Now, I appreciate it doesn’t exactly rank alongside Willy Brandt’s remarkable fall to his knees in Warsaw, Kennedy’s “Ich bin ein Berliner” moment in West Berlin, or Franz-Josef Strauss’ trip to the GDR in 1983. But Bavarian state premier Horst Seehofer’s official visit to Prague is interesting for at least two reasons.
First, it’s a really promising sign that an utterly senseless conflict between traditional Christian Democratic politicians (exmplified by the Seehofer and some colleagues in the Bavarian CSU), and the Czech political elite, can perhaps be overcome. The background is conflict over the expulsion of Germans from the Czech lands after the Second World War, and in particular the notorious Benes decrees. Polemic is common on both sides of the argument, with some on the German side expressing discontent at the country’s modern-day boundaries, or not putting the expulsions in their historical context. Meanwhile, on the Czech side, the Benes decrees have not been repealed and have acquired an unwelcome political symbolism of their own (with the Slovak nationalist Jan Slota bringing a motion to endorse them as late as 2007).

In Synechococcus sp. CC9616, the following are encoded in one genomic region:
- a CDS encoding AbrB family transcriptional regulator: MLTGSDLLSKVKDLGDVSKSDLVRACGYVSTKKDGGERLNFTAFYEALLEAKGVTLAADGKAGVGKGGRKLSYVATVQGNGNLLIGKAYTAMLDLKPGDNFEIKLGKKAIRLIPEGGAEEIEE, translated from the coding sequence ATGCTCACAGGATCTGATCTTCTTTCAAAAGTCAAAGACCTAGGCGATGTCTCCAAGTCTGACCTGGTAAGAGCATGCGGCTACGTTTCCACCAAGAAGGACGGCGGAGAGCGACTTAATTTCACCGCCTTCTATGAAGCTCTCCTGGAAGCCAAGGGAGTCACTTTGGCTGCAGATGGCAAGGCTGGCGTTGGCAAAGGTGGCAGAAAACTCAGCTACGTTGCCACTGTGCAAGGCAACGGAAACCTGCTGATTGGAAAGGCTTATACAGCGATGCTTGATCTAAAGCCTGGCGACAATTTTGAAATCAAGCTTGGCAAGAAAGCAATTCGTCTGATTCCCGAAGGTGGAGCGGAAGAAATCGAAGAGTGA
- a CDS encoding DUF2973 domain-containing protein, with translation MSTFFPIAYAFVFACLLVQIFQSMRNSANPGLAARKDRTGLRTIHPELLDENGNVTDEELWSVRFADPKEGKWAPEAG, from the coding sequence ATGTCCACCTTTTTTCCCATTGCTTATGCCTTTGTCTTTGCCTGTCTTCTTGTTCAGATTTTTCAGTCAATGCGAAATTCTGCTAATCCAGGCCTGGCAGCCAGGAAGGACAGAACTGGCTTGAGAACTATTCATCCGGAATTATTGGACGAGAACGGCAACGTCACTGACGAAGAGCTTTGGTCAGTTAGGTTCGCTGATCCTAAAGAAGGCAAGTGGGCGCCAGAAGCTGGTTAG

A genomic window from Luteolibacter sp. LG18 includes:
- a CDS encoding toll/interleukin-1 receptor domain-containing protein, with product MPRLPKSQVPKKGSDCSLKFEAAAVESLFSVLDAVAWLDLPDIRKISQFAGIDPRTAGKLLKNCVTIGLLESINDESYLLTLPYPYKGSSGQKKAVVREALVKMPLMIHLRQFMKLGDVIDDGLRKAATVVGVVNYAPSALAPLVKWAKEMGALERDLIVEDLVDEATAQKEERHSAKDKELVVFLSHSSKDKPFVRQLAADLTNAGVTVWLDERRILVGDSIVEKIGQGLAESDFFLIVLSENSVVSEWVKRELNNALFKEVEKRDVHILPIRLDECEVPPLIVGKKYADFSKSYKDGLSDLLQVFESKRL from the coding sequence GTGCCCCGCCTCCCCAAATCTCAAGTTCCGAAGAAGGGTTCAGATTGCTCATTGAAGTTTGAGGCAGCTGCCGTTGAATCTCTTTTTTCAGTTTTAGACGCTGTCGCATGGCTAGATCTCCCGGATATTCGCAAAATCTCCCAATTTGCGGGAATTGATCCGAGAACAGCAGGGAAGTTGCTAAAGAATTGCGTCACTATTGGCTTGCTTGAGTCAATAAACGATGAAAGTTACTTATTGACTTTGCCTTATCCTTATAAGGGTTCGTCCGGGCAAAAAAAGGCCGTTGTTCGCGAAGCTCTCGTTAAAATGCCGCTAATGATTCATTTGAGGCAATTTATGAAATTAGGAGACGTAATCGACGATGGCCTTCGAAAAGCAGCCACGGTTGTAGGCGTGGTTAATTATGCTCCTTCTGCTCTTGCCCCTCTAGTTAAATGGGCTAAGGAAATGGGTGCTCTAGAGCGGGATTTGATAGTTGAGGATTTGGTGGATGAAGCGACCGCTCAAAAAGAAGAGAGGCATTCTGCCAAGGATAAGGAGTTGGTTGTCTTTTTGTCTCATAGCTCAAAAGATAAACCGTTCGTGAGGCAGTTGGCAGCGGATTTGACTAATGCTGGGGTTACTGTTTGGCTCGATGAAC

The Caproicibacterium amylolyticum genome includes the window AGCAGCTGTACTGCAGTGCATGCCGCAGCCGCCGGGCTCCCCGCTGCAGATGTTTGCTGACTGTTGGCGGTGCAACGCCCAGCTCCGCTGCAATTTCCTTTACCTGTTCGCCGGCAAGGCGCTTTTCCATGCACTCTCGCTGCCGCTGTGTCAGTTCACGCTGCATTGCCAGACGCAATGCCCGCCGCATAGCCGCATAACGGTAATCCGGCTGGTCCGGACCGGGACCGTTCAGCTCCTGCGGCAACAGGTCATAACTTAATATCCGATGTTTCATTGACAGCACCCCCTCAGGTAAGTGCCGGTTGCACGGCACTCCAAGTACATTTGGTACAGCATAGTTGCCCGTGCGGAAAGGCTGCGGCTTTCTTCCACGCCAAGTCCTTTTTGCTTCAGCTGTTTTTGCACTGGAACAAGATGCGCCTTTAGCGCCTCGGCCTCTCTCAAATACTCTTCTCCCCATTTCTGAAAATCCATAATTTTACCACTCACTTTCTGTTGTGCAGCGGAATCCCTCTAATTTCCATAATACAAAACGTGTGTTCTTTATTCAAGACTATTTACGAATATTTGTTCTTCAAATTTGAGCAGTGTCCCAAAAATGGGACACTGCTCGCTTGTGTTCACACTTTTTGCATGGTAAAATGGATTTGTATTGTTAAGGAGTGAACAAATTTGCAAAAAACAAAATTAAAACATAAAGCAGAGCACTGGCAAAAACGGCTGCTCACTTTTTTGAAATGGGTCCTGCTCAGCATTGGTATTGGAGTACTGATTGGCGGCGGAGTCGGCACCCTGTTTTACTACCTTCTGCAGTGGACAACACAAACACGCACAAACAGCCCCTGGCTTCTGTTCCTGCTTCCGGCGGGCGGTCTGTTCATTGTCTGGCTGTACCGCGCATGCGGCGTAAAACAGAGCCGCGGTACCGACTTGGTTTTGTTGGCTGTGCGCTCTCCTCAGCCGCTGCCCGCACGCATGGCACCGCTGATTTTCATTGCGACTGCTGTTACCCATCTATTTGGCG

I have no data on public attitudes on either side, but it seems that this is a conflict being promoted by political elites, rather than the wider population. German-Czech relations in the border regions work perfectly well, and for large sections of the German political elite, including much of the CDU and CSU, Erika Steinbach, the long-standing Chair of the Federation of German Expellees, seems something of an anachronism. Steinbach, in announcing her decision to stand down from the CDU’s Federal Executive, complained about the lack of support for her cause amongst parliamentary colleagues.
Secondly, it says something interesting about the CSU. Having lost its overall majority in the Bavarian state parliament 2008, the CSU’s leadership has presumably decided that it’s worth risking the wrath of expellees’ representatives in order to put to rest a conflict which the rest of Bavaria stopped fighting a long time ago.